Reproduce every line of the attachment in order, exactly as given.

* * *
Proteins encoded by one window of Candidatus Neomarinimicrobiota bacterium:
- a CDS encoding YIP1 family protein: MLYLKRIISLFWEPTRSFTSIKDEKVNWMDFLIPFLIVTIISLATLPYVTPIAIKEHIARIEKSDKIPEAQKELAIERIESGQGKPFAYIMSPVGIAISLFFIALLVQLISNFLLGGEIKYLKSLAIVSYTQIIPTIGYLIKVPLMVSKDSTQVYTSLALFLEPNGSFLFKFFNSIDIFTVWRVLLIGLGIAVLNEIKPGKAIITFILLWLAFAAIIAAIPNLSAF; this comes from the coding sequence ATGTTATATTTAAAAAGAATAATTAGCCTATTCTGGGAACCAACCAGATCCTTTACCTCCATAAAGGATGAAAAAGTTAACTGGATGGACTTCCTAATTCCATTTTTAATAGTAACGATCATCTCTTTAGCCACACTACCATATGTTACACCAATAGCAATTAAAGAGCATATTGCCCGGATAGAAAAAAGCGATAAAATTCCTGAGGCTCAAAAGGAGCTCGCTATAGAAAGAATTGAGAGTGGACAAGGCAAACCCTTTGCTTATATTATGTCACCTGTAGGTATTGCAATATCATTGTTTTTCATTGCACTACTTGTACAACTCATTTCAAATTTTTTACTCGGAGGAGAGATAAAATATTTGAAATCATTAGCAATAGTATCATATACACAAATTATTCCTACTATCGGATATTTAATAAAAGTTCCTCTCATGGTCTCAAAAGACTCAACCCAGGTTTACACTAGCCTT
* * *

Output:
Proteins encoded by one window of Candidatus Neomarinimicrobiota bacterium:
- a CDS encoding YIP1 family protein: MLYLKRIISLFWEPTRSFTSIKDEKVNWMDFLIPFLIVTIISLATLPYVTPIAIKEHIARIEKSDKIPEAQKELAIERIESGQGKPFAYIMSPVGIAISLFFIALLVQLISNFLLGGEIKYLKSLAIVSYTQIIPTIGYLIKVPLMVSKDSTQVYTSLALFLEPNGSFLFKFFNSIDIFTVWRVLLIGLGIAVLNEIKPGKAIITFILLWLAFAAIIAAIPNLSAF; this comes from the coding sequence ATGTTATATTTAAAAAGAATAATTAGCCTATTCTGGGAACCAACCAGATCCTTTACCTCCATAAAGGATGAAAAAGTTAACTGGATGGACTTCCTAATTCCATTTTTAATAGTAACGATCATCTCTTTAGCCACACTACCATATGTTACACCAATAGCAATTAAAGAGCATATTGCCCGGATAGAAAAAAGCGATAAAATTCCTGAGGCTCAAAAGGAGCTCGCTATAGAAAGAATTGAGAGTGGACAAGGCAAACCCTTTGCTTATATTATGTCACCTGTAGGTATTGCAATATCATTGTTTTTCATTGCACTACTTGTACAACTCATTTCAAATTTTTTACTCGGAGGAGAGATAAAATATTTGAAATCATTAGCAATAGTATCATATACACAAATTATTCCTACTATCGGATATTTAATAAAAGTTCCTCTCATGGTCTCAAAAGACTCAACCCAGGTTTACACTAGCCTT